Skinakas Space Telecom & Surveillance Upgrade

Skinakas Laser

Improvements in space technology and lowering costs for launches by private companies (ie SpaceX) has led to a dramatic increase of the satellites sent into space. According to the Union of Concerned Scientists’ satellite database, up to the end of 2022 there were 6,718 functioning satellites in Earth orbit of which 5,938 were in Low Earth Orbit (LEO) and over 80% of those were launched in just the past 3 years. There are proposals for an estimated 250,000 satellites to be launched into LEO over the next decade. This represents about a 40-fold increase over the current number.

Even though the large number of satellites will likely affect ground based astronomical observations, a need to transfer to the ground the huge amount data they collect, as well as to track their exact location presents new opportunities and usage for optical telescopes and astronomical observatories. The reasons are fairly simple: to transfer the data laser beams in the near-infrared present a 100,000 fold increase in the bandwidth compared to downlink with radio waves along with improved security, using quantum encryption and having smaller footprint of the beam on the ground. Moreover, obtaining the exact location of the satellites requires imaging them in the optical, as moving targets, again using telescopes.

Skinakas observatory, using funding from ESA and the EC has commenced a major upgrade of its infrastructures in order to play substantive role in this new emerging field of ground-to-space secure laser telecommunications as well as space traffic management, thus opening opportunities for private and public actors in Greece. Additional support from the Region of Crete and the Municipality of Anogeia is providing long needed upgrades to the road reaching the observatory as well as electric power needs by connecting the observatory, currently powered by photovoltaics and generators, to the electric grid of the island of Crete.

Links to the relevant projects follow:

  • HellasQCI: The HellasQCI project - start date January 2023 - aims to deploy advanced national Quantum Communication Initiative (QCI) systems andHellasQCI networks in Greece. The project, in which the Distributed Computing Systems and Cybersecurity Lab of ICS/FORTH and the Theoretical Quantum Optics and Technology Lab of IESL/FORTH are also involved, will result in having Skinakas Observatory connected with the optical fiber network of Crete and  obtain the necessary infrastructure for secure communication using Quantum key distribution (QKD). The advancement in technologies that will be achieved by the realisation of the HellasQCI initiative include:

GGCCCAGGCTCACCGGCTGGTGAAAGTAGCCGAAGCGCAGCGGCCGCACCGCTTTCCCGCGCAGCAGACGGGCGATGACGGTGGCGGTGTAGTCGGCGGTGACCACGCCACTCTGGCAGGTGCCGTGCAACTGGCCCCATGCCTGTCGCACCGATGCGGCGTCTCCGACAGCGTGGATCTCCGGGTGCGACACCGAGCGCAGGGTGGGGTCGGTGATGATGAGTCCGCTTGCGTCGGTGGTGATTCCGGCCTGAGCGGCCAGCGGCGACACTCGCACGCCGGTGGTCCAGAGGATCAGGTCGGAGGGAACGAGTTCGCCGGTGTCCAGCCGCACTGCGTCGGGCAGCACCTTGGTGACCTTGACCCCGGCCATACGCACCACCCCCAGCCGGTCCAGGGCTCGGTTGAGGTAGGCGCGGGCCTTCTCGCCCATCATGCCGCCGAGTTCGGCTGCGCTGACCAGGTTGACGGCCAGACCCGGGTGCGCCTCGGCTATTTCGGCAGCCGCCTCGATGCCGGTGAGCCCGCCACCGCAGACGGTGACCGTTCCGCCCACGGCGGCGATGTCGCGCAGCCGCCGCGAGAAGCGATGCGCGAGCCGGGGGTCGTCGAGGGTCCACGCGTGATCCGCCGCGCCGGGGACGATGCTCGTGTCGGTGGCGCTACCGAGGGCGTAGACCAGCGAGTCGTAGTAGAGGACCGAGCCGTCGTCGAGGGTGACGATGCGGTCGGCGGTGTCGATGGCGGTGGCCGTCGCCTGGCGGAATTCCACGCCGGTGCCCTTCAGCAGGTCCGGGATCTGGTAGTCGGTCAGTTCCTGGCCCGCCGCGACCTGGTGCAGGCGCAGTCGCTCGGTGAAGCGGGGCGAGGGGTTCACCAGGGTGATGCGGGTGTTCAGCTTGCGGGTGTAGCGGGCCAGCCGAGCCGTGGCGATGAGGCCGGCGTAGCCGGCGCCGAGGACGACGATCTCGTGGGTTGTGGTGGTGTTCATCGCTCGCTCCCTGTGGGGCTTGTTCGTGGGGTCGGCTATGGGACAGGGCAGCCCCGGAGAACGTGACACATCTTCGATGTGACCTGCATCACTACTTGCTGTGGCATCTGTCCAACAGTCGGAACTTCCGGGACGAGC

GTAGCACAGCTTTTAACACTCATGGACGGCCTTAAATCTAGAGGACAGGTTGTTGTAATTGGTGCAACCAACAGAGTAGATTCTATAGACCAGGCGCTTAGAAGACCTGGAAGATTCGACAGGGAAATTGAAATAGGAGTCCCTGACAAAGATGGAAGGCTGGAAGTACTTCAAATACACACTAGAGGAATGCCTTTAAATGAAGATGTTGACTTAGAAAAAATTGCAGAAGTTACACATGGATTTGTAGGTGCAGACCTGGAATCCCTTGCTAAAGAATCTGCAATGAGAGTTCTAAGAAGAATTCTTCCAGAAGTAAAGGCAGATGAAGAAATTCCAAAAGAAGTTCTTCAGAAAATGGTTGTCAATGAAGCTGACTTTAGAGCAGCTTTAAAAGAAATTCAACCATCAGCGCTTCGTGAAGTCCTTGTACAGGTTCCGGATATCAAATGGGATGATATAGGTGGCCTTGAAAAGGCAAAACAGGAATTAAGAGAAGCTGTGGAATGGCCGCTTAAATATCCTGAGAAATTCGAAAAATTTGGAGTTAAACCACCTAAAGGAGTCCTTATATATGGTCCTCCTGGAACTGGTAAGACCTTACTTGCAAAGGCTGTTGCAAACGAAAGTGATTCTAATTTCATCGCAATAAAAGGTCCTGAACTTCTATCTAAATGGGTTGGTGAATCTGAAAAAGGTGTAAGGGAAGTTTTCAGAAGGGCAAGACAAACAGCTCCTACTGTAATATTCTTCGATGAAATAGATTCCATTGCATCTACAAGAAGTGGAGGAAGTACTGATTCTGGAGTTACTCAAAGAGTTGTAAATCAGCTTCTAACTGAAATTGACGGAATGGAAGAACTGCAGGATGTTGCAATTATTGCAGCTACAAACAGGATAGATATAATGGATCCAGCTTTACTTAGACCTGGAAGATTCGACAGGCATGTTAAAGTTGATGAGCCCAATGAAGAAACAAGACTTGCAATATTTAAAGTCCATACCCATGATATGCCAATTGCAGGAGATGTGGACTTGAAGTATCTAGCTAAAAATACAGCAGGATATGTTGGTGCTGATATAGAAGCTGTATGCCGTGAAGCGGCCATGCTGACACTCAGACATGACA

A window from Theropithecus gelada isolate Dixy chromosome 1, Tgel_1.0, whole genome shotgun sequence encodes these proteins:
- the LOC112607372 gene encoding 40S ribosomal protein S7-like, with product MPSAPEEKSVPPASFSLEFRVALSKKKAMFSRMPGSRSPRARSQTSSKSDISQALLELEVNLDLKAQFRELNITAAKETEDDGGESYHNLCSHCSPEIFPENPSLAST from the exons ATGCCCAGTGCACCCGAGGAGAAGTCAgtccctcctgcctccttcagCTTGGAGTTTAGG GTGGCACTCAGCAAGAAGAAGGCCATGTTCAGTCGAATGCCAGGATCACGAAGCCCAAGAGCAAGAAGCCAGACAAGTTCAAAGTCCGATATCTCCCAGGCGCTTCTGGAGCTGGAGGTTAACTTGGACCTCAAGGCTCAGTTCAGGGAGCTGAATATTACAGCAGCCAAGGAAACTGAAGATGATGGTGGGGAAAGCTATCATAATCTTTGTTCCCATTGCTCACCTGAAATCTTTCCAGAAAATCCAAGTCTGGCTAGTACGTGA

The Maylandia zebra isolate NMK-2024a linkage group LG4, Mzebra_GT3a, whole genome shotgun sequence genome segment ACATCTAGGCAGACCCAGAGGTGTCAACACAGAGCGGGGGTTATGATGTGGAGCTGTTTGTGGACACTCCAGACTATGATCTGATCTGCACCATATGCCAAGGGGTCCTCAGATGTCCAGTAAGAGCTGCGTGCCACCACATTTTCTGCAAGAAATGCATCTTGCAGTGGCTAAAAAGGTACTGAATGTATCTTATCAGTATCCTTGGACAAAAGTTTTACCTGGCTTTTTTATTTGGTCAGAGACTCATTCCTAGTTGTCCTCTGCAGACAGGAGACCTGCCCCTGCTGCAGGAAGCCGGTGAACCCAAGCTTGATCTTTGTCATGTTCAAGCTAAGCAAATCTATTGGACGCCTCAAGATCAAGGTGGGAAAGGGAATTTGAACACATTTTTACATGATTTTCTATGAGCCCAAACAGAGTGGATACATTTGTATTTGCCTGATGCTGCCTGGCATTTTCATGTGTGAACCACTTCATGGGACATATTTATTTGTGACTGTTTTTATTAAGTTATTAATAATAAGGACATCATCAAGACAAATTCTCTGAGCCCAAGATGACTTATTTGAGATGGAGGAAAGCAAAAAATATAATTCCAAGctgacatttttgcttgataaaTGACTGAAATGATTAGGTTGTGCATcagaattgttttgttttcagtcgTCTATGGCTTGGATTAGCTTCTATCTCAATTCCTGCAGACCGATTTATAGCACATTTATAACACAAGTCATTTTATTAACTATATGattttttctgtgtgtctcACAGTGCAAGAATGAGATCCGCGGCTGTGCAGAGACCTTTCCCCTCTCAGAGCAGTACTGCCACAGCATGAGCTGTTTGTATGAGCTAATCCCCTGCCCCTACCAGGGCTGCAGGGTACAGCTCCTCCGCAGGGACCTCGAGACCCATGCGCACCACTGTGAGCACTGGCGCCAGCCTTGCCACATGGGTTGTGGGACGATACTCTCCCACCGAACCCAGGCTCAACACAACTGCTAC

• reinforcement of Scientific and Technological capabilities in cybersecurity,
    • improvement of industrial competitiveness,
    • strengthening European digital sovereignty
  • SkinUp: The project, which is performed in close collaboration with the members of the Space Optics lab of IESL/FORTH, started in May 2023 and has as objectives:
    • Establishment of the critical operational parameters for classical space optical communication to operate on the 1.3 m telescope of Skinakas Observatory in Crete, Greece. Design of the OGS terminal. Design of a fast-reacting active optics module to compensate for beam wobbling due to turbulence.
    • Development of active optical stabilisation including lasers and electronics, tested in the laboratory and installed on the telescope of Skinakas Observatory.
    • Demonstration of optical communication with a satellite in LEO orbit.
    • Preparation of a quantum channel interface for future use.
    Greek OGS
  • Greek Connectivity Optical Ground Stations: The project, which is led by Raymetrics, started in January 2024 and has as objective to develop a uniform central control systems for the three Optical Ground Stations (OGS: Chelmos, Cholomontas and Skinakas) in order to perform:
    • Open loop tracking of satellites in any orbit.
    • Closed loop precision tracking of satellites and establishing bidirectional optical links.
    • Reception of optical communication and quantum signals and their coupling into individual single mode fibres.
    • Transmission of a beacon or communication signal towards satellites.
    • Object detection in the telescope field-of-view (FoV), such that automatic transmit beam cut-off is triggered to ensure laser safety.
    • Preparation for the execution of all functions autonomously (without human intervention).